Yesterday we were suppose to be weaning our calves and sending them on a truck to Lethbridge Alberta. We decided seven years ago to start hauling our calves to Balog Auction in Lethbridge because even with the cost of trucking we would make more money than selling them in our area of BC simply because most of the feed yards are located in Southern Alberta. On Saturday we woke up ready to spend the day gathering all the cows that we had brought home from the mountains that were currently at a nearby neighbours field that we rent. Well boy were we in for a surprise, we woke up to a blizzard, but there was still a job to get done because trucks were coming the next day to load up our calves, so we had no choice, but to bring all those cows and their calves home. We got dressed up really warmly and headed out on our horses. By the time we got the cows home we were cold to say the least, but we also started having second thought about sending our calves on a liner the next day when they were wet and cold. This is important because weaning is a stressful time of year for the animals (the calves are taken away from their mom’s), so we try and make it as stress free as possible. We decided adding the weather variable to the calves at this pivotal time wasn’t a good idea. We want our calves to look their best and be as healthy as possible when they go through the auction ring. If a feedlot buys our calves and they are healthy and do not get sick they will perform better and that same buyer would be more likely to buy our product again in the future. In addition, we want to make that transition for the calf as stress free as possible, so that means sending them away in the best possible health condition.
We were humming and hawing about if we should cancel flights and cancel the truck that was coming, so we decided to phone Balog’s and see what the weather was doing over there when we found out some more bad news. The market on calves dropped 30 cents since last week. Prices had been strong all fall and we were really excited that we might actually make some money in this crazy business, but we were a week late! We made the decision to hold our calves and keep our fingers crossed that the market picks back up. This year we were lucky enough to have an extra 250 round bales (we had a great season for growing hay), so that helped our decision. Last year for example this would have been a tougher decision to make because we didn’t have enough feed and had to buy some, so if we held our calves over for longer that means more pasture is being used and then more hay would have to be bought, which only increases our input costs.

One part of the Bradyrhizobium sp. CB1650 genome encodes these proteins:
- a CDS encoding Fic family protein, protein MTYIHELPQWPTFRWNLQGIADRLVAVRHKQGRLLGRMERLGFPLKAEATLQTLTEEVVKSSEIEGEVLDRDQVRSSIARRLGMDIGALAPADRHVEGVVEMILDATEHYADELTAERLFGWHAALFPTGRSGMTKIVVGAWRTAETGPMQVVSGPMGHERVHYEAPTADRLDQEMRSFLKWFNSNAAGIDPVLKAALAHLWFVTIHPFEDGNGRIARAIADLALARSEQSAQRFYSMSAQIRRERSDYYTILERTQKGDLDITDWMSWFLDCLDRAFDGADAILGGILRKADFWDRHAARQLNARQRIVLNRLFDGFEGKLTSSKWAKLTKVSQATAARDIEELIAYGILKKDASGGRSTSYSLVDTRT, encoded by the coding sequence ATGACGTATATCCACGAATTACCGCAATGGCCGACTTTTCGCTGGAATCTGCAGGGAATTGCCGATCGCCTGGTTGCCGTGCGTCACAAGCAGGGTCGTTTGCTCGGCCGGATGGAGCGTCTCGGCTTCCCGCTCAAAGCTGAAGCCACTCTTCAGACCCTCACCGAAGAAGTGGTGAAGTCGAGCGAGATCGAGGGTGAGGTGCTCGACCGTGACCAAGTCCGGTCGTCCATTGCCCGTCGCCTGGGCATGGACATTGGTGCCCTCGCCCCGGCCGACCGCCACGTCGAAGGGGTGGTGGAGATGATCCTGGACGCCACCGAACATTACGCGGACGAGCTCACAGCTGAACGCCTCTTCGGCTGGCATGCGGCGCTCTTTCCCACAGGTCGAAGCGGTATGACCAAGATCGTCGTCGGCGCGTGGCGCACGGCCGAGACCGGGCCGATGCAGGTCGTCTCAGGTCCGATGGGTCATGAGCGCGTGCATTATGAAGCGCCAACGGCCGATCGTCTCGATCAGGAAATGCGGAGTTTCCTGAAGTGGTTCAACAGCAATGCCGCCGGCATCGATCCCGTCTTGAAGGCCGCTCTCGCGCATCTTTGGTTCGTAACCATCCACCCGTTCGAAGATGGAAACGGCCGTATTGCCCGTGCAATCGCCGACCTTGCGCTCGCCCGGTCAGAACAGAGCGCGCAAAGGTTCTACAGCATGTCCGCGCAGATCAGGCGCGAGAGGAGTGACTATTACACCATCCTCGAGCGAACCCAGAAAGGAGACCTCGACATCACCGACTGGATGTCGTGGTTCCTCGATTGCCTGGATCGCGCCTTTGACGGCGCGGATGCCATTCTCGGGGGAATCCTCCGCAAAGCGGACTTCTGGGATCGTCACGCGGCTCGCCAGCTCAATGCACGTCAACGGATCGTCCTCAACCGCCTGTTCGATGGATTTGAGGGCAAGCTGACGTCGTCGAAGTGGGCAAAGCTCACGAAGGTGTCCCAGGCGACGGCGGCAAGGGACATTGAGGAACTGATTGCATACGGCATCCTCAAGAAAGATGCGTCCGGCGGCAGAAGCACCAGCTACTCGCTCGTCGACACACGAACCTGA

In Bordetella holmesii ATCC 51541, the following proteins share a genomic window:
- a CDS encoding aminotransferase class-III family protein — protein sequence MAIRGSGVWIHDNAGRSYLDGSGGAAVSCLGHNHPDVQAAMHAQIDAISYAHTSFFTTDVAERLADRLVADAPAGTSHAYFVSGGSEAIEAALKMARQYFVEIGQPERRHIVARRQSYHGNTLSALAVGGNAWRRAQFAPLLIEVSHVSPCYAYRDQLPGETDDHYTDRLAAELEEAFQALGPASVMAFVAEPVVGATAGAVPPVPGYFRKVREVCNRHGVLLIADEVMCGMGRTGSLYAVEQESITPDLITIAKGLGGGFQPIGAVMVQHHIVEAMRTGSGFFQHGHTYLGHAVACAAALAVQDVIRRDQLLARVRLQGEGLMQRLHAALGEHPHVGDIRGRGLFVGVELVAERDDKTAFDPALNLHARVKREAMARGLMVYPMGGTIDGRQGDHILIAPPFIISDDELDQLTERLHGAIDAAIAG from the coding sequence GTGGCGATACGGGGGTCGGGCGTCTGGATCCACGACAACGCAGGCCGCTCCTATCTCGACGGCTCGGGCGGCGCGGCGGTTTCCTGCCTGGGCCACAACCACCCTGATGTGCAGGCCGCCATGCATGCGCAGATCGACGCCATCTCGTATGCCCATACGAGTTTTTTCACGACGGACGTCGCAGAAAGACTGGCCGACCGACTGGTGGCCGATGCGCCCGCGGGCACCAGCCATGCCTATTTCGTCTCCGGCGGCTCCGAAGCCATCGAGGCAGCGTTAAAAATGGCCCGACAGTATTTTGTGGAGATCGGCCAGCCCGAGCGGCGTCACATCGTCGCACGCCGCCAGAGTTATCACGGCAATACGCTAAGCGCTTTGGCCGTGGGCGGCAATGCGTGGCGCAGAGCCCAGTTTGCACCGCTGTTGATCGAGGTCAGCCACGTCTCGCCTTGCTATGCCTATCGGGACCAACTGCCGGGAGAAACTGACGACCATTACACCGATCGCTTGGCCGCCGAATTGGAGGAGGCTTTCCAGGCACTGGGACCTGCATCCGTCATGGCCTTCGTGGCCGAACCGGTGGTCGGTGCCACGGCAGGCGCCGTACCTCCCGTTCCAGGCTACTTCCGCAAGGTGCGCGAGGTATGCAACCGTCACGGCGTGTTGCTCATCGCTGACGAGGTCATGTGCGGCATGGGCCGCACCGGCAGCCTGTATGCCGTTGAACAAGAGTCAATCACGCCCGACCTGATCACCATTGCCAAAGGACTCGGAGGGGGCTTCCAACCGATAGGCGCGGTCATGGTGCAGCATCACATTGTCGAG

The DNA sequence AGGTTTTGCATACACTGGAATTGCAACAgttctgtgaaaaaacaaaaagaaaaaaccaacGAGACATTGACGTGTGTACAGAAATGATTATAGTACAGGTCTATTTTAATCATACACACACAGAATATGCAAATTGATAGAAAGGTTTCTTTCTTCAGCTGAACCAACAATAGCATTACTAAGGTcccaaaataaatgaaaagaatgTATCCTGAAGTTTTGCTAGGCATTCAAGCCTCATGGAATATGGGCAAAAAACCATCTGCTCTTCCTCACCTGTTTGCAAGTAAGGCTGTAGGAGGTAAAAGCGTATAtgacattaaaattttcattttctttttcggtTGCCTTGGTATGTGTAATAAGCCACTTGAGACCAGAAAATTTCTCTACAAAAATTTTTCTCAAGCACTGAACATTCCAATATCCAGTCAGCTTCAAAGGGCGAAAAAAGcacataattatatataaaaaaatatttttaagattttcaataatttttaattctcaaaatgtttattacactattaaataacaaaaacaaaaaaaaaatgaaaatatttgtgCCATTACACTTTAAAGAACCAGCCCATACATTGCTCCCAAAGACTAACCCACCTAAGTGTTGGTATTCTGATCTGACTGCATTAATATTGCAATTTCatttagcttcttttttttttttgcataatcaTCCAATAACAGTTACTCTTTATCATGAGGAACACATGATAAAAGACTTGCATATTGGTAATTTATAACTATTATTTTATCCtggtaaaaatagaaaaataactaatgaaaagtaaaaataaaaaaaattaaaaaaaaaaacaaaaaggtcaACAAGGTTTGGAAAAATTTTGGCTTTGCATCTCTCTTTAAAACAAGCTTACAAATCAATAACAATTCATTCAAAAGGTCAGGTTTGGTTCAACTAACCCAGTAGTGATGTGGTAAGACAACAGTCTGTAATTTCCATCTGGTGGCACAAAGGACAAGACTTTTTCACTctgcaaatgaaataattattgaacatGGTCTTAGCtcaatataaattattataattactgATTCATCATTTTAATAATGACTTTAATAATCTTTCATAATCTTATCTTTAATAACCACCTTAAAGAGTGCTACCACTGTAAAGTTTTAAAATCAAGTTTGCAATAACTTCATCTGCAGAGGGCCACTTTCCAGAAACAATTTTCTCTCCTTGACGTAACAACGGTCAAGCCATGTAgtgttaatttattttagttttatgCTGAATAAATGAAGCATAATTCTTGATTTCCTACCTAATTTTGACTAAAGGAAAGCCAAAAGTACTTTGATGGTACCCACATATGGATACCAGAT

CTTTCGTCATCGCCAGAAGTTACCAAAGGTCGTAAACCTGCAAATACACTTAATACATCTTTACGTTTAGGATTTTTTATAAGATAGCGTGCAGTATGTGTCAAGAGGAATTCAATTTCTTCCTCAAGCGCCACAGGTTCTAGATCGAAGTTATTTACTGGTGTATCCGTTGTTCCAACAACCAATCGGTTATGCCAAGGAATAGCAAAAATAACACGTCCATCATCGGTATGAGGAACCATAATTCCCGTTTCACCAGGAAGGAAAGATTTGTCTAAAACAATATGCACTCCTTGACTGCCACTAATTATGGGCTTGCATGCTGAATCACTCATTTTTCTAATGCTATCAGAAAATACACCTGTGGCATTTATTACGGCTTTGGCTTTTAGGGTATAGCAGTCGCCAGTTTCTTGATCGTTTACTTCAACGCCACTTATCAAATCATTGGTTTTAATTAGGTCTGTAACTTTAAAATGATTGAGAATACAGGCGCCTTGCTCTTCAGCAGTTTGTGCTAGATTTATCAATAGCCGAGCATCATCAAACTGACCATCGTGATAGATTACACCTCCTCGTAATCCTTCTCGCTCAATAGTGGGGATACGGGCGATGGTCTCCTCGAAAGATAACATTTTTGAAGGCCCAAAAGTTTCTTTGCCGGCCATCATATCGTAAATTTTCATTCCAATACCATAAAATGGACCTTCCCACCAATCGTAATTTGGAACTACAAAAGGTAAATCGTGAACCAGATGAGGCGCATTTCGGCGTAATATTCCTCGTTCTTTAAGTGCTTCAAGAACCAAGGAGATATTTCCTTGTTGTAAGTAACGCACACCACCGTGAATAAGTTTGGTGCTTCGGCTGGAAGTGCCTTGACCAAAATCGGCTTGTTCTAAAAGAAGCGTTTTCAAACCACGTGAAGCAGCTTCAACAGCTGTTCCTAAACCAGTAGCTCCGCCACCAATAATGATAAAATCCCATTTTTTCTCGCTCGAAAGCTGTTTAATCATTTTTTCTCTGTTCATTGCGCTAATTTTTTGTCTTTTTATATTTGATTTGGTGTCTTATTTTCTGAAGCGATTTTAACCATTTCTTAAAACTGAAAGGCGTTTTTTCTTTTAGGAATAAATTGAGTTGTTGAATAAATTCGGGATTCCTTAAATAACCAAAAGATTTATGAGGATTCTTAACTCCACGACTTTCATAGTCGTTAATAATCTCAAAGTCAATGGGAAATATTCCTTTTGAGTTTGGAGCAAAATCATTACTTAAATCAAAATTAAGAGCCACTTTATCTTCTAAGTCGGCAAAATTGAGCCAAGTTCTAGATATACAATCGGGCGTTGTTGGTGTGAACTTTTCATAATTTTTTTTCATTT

The cattle business is tricky because markets are volatile and it is a business and you have to make business decision and follow the markets. It is a lot more complicated than people think we can no longer survive just being good producer or knowing our cattle we have to know and understand markets as well.
We are hoping our decision of keeping our calves pays off and the markets will increase again soon!
Unfortunately, I didn’t get a picture when it was snowing on Saturday, I think my fingers would have been too cold to operate my camera anyways. Here is a picture from today of all the calves and cows still in the field and snow in the mountains above. It still feels strange the calves are suppose to be gone right now and I should be in Lethbridge….
Here are some pictures of our 2013 calf crop. These guys are only 8 months old. The mamas did a great job this summer and we have some beautiful calves!